Boy, the annual New Year's Eve campout along the Rose Parade route in Pasadena sounds like a barrel of fun this year!

Police are warning they'll be stricter than ever on the exhaustive list of parade rules, including fun-extinguishing items like: “Throwing any projectile into the parade, including seemingly harmless items such as tortillas, marshmallows, flowers, etc., is prohibited.”

The full set of “cans” and “can'ts,” courtesy of the Pasadena Fire Department:

What You Can Do

• Overnight camping is permitted only on the night of Dec. 31.

• A permanent position on the sidewalk may be maintained along the parade route beginning at noon on Dec. 31. The “Blue Line” is the honor line. All persons and property such as blankets, chairs, etc., must remain on the curb until 11 p.m. on Dec. 31. At that time spectators may move out to the honor line.

• Small, professionally manufactured barbeques elevated at least one foot off the ground are allowed on the parade route. 25' from building or other combustibles. A fire extinguisher must be readily available.

• Minors under the age of 18 may be on the parade route from 10 p.m. to 5 a.m. only if they are under the supervision of adults.

• Dress for cold weather. Children and seniors may need extra layers of clothing to avoid hypothermia.

• Stay hydrated and consume nourishing meals to avoid dehydration.

• Report any suspicious activities and packages to emergency authorities along the parade route.

• In case of emergency call (626) 744-4241 from a cellular phone or 9-1-1 from a landline phone and know the cross streets from which you are calling.

What You Can't Do

• Tents, sofas and boxes of any type that can be used as stools or seats are prohibited are not permitted along the route.

• Unoccupied chairs are not allowed.

• Bonfires are strictly prohibited and considered “illegal burns.”

• Fireworks are prohibited except as part of scheduled official events.

• No items may be sold along the parade route without a permit.

• No public areas (sidewalks, curbs, gutters, streets) may be cordoned or roped off.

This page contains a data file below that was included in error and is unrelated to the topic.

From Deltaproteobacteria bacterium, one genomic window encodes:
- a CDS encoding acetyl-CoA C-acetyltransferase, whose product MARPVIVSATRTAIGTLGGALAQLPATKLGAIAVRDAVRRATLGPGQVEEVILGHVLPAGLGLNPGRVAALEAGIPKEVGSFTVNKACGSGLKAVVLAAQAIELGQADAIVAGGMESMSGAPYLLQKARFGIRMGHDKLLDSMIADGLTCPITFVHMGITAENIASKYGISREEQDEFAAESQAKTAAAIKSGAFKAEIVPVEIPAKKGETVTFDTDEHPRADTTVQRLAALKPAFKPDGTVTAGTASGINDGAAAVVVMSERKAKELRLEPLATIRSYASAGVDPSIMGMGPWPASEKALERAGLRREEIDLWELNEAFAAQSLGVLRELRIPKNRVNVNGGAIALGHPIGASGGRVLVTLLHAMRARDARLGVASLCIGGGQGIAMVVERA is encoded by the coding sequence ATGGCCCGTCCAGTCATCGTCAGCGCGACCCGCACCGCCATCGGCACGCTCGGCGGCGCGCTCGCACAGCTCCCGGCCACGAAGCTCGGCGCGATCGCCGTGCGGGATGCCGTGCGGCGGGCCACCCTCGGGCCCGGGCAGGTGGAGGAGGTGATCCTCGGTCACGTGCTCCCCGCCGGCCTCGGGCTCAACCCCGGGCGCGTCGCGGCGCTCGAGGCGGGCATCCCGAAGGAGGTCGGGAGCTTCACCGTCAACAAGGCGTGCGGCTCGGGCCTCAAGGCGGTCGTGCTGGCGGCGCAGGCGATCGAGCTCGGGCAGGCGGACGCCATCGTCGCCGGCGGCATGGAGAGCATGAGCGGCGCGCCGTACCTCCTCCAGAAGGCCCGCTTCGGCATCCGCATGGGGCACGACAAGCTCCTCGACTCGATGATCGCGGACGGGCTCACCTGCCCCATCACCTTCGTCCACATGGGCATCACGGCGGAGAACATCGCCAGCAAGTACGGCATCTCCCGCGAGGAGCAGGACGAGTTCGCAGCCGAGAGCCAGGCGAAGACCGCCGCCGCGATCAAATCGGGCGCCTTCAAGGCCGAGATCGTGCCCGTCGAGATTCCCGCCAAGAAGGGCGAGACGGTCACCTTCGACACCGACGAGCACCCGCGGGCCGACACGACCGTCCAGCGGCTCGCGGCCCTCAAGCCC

• No ladders or scaffolding may be used as elevation for viewing the activities.

• It is illegal to buy, sell or give away horns on the parade route.

• Pets are not recommended along the parade route because they are easily frightened with sudden, loud noises.

• Selling space along the parade route, other than grandstand seating, is illegal.

• Throwing any projectile into the parade, including seemingly harmless items such as tortillas, marshmallows, flowers, etc., is prohibited.

• Vehicles obstructing emergency lanes will be towed.

• Walking in the street is not permitted during the parade.

• Open containers of alcohol are illegal on public streets, sidewalks and all other public areas.

• Sale, possession and use of illegal drugs will not be tolerated.

A spokeswoman for the Fire Department says that on the day of the parade, there will be tighter security than usual on the corner of Colorado and Orange Grove — otherwise known as “TV corner.”

“Unless you have a ticket, you will not be allowed in that area,” she says.

At last year's NYE slumber party in the street, police received six calls of alcohol-related incidents, either medical or due to drunken violence. The spokeswoman says police will prioritize alcohol violations over punishing people with tents.

So, uh… if you're feeling rebellious, better to go with the tent. Although if you think about it, what fun is a tent without a Vodka water bottle in the inner pocket flap?

According to the press release:

“Enhanced security measures will be in effect on the parade route and very evident. Because of large crowds, Pasadena police officers will resolve problems quickly and remove from the scene anyone who violates the law or disturbs the peace.

On New Year's Eve and New Year's Day 2007 the Pasadena Fire Department responded to more than twice the number of calls than on average days. These calls included reports of hypothermia, illegal burning, miscellaneous medical issues, assaults and alcohol-related incidents.”

We know it's a long-standing tradition and all, but why deprive yourself of legal fun on New Year's Eve? Unless you're down to occupy your non-sofa seat all night in a sorry state of cold sobriety, better to follow our cheap party guide and call a tow truck once things get out of hand.

As for the parade itself, rules are rules, and that's a party not worth missing.

LA Weekly